February 13, 2017
Though Beyoncé had been predicted to walk off with this years top Grammy Awards for her critically acclaimed album “Lemonade”, she was beat out by Adele who won five top awards for “25”. Rather than being racially motivated, as some would suggest, Adele’s Grammy success was buttressed by an album that sold 20 million copies making it by far one of the biggest albums of the last decade, topped only by sales of her previous release “21”.
Then there was the artist who has never sold a single record yet managed to win three Grammys this year. Chance the Rapper made history when he became the first artist to win a Grammy for a streaming-only album. “Coloring Book” won the Grammys for Best Mixtape and Best Rap Performance, while Chance the Rapper took home the prize for Best New Artist.
Meanwhile, the struggling entertainment conglomerate Viacom announced how it hopes to turn the company around. The company plans to focus on “silos” of branded properties which can be exploited across multiple platforms. This is the same strategy the Walt Disney Co. has used with great success; however Viacom’s existing properties are hardly as popular as Marvel or Pixar.
Of course, we also cover the week’s top entertainment news stories including plans to revive “American Idol” on television, Stephen Colbert’s “Late Show” tops Jimmy Fallon’s “The Tonight Show” for the first time and Aretha Franklin, the queen of soul music, announces her retirement.
January 24, 2017
When the 2017 Oscar nominations were announced this week the Academy of Motion Picture Arts and Sciences managed to avoid a third straight year of controversy over all-white acting nominees. Among this year’s honorees are six African American actors, setting a record for the most in a single year. Hopefully this is a sign more racially diverse films are being produced.
What the Academy did manage to overlook however, were films with huge audiences. Despite nominating nine films for Best Picture Oscars, not a single one has surpassed the $100 million mark (yet).
Meanwhile, in over in the music business, album sales have never mattered less. These days it’s all about music publishing, which can be a true goldmine. Just ask Paul McCartney who is suing Sony/ATV to regain the publishing rights to the Beatles catalogue.
Of course we also cover the week’s top entertainment news including Jerry Seinfeld’s new Netflix deal, the death of 3D television and NBC renews one of its biggest hits for two more seasons.
November 9, 2015
Until the past few years virtual reality felt more like actual fiction, as proponents offered up underwhelming demonstrations which requiring expensive and cumbersome equipment. The days however, the ongoing work by the pioneers developing VR has transformed the technology into a viable platform for more than just the odd hardcore gamer.
As VR products and content make their way into the consumer market, it seems no industry trade show or film festival is complete without addressing the technology in some way. In fact, just last week, the Sundance Institute announced they would begin a residency program in VR and the New York Times launched their own VR initiative. We dive into the hype behind VR and try to make some sense out of what all the fuss is about.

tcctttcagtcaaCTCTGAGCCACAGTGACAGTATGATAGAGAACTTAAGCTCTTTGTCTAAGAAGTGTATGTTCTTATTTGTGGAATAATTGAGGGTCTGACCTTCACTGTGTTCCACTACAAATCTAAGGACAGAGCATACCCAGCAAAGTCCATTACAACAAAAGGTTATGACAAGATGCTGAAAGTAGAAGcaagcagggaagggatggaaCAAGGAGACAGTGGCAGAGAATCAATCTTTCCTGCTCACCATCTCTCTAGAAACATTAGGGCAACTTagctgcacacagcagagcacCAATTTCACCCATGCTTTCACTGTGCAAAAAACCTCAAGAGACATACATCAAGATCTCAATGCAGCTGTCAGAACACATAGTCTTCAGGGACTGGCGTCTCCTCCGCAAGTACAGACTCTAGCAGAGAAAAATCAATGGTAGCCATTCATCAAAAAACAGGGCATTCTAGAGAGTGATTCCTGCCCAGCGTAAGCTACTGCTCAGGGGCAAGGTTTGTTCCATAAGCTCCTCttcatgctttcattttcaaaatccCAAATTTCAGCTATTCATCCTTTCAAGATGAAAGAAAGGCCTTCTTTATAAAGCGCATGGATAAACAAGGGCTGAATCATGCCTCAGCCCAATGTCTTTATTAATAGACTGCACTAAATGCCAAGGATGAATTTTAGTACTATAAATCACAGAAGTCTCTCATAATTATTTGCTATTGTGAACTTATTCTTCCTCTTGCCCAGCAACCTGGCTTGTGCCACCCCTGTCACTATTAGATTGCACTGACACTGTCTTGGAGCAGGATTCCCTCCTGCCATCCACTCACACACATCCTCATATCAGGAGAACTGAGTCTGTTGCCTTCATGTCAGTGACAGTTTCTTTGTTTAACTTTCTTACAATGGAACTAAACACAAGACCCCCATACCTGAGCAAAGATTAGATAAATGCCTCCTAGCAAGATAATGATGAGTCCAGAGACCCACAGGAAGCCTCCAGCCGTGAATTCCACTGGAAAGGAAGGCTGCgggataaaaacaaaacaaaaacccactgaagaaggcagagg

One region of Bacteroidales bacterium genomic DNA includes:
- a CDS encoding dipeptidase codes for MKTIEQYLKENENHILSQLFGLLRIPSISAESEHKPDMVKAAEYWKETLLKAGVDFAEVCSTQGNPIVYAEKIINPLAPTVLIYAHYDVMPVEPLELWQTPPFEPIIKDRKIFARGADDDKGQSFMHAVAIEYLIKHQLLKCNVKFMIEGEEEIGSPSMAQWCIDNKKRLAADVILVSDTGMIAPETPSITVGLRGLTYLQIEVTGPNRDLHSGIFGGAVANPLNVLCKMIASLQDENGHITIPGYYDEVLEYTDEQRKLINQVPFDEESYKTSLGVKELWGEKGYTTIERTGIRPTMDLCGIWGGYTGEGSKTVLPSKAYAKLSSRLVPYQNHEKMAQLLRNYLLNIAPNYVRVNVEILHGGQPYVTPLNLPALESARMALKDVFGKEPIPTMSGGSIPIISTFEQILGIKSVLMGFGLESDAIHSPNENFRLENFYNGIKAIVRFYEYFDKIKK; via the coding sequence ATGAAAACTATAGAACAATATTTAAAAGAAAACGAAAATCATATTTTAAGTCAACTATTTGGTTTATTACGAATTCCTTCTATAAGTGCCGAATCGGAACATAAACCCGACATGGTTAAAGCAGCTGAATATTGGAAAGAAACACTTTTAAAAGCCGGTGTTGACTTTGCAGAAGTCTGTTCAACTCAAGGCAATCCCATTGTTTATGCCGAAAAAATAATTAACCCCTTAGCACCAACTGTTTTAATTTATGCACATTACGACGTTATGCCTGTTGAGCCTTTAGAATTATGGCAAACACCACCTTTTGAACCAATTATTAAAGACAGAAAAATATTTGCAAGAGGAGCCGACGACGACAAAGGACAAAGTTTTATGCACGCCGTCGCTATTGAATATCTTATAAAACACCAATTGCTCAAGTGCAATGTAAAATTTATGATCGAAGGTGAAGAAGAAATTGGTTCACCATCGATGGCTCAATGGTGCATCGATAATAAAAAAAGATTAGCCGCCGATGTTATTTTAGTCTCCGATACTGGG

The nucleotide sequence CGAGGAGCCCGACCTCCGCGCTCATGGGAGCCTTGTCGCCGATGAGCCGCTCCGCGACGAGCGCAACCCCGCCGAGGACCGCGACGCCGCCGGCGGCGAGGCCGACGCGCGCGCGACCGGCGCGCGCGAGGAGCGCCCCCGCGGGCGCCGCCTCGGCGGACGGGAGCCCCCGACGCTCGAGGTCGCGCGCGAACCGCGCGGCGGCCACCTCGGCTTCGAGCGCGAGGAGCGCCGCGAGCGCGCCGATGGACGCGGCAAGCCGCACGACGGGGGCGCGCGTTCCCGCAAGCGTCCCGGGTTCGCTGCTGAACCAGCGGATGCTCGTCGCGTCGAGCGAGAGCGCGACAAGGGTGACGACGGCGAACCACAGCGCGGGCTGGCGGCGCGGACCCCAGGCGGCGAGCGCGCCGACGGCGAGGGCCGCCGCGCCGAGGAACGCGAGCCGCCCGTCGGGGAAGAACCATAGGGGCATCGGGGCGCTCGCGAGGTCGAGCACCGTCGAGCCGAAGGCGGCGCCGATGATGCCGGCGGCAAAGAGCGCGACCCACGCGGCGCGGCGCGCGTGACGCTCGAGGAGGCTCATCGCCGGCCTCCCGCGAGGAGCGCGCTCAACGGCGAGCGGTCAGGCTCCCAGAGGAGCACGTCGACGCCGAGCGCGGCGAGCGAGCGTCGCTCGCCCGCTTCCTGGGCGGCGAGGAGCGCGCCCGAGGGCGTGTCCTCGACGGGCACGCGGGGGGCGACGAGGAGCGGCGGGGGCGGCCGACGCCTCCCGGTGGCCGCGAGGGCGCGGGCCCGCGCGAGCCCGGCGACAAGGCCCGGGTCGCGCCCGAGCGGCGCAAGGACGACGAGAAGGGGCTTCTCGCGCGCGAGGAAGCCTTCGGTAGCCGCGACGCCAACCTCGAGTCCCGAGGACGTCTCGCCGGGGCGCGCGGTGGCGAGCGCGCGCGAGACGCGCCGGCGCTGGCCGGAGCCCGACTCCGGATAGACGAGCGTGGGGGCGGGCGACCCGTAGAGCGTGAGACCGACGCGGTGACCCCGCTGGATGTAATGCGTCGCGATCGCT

Meanwhile, as the MPAA confirmed a new agreement for film distribution in China, and with the country on track to surpass North America as the world’s largest movie market in 2017, a number of organizations are claiming China isn’t abiding by international trade rules to which it had originally agreed.
Of course we also cover the week’s top entertainment news including the nominees from this year’s European Film Awards, Showtime’s plans for the revival of “Twin Peaks” and why a number of police departments are calling for their officers to boycott Quentin Tarantino’s upcoming movie.
October 19, 2015
Hollywood’s gender pay gap is once again a hot topic of discussion thanks to a frank essay on the subject by Academy Award winning actress Jennifer Lawrence. We are joined by Karen Woodward, an entertainment industry social media consultant, who suggests that the crass and angry tone the actress took in her piece helped gain attention for the issue and start a conversation on how to fix the problem.
We’ll hear what Lawrence had to say about being paid less than her male co-stars, specifically how she’s no longer concerned with being “liked” or finding a kinder, gentler way to express her opinion. Now at least one of her frequent co-stars has plans to take up the cause with what could be a very effective strategy.
Meanwhile, with the number of major record labels having already declined to three from what was once six, it appears the industry’s contraction may soon affect music publishing with Sony/ATV looking for a new owner. Could one of the world’s largest music publishers soon merge with a competitor?
Of course we also cover the week’s top entertainment news including why Playboy magazine is getting rid of its centerfold, how “The Walking Dead” went global in a big way and Netflix earnings and subscriber growth disappoint Wall Street.
May 13, 2013
The average cost of a movie ticket dropped to $7.94 in North America during the first quarter of 2013. That’s according to the National Association of Theatre Owners, the trade group that keeps track of such figures. Patrick Corcoran, the vice president and chief communication officer of NATO, explains how the average ticket price is calculated and the perennial complaint that such a low amount can’t possibly be correct.